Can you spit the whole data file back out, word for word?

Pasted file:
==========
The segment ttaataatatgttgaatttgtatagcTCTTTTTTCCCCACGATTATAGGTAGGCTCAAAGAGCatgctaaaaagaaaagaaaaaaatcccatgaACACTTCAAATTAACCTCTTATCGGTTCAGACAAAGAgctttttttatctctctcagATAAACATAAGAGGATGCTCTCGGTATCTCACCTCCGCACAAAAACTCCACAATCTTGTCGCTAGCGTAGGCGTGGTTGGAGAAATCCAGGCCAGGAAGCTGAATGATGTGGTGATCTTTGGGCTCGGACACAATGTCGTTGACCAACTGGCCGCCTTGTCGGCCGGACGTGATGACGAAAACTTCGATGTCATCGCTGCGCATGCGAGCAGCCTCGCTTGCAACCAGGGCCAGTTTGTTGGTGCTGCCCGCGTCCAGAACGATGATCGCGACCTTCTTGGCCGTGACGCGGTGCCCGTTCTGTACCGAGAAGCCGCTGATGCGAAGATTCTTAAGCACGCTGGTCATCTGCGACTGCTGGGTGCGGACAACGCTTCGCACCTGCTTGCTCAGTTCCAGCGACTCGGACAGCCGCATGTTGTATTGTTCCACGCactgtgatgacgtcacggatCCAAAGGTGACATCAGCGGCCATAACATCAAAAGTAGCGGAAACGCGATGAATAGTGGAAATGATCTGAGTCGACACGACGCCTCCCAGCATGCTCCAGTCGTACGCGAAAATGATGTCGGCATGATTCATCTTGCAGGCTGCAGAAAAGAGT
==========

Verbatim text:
The segment ttaataatatgttgaatttgtatagcTCTTTTTTCCCCACGATTATAGGTAGGCTCAAAGAGCatgctaaaaagaaaagaaaaaaatcccatgaACACTTCAAATTAACCTCTTATCGGTTCAGACAAAGAgctttttttatctctctcagATAAACATAAGAGGATGCTCTCGGTATCTCACCTCCGCACAAAAACTCCACAATCTTGTCGCTAGCGTAGGCGTGGTTGGAGAAATCCAGGCCAGGAAGCTGAATGATGTGGTGATCTTTGGGCTCGGACACAATGTCGTTGACCAACTGGCCGCCTTGTCGGCCGGACGTGATGACGAAAACTTCGATGTCATCGCTGCGCATGCGAGCAGCCTCGCTTGCAACCAGGGCCAGTTTGTTGGTGCTGCCCGCGTCCAGAACGATGATCGCGACCTTCTTGGCCGTGACGCGGTGCCCGTTCTGTACCGAGAAGCCGCTGATGCGAAGATTCTTAAGCACGCTGGTCATCTGCGACTGCTGGGTGCGGACAACGCTTCGCACCTGCTTGCTCAGTTCCAGCGACTCGGACAGCCGCATGTTGTATTGTTCCACGCactgtgatgacgtcacggatCCAAAGGTGACATCAGCGGCCATAACATCAAAAGTAGCGGAAACGCGATGAATAGTGGAAATGATCTGAGTCGACACGACGCCTCCCAGCATGCTCCAGTCGTACGCGAAAATGATGTCGGCATGATTCATCTTGCAGGCTGCAGAAAAGAGT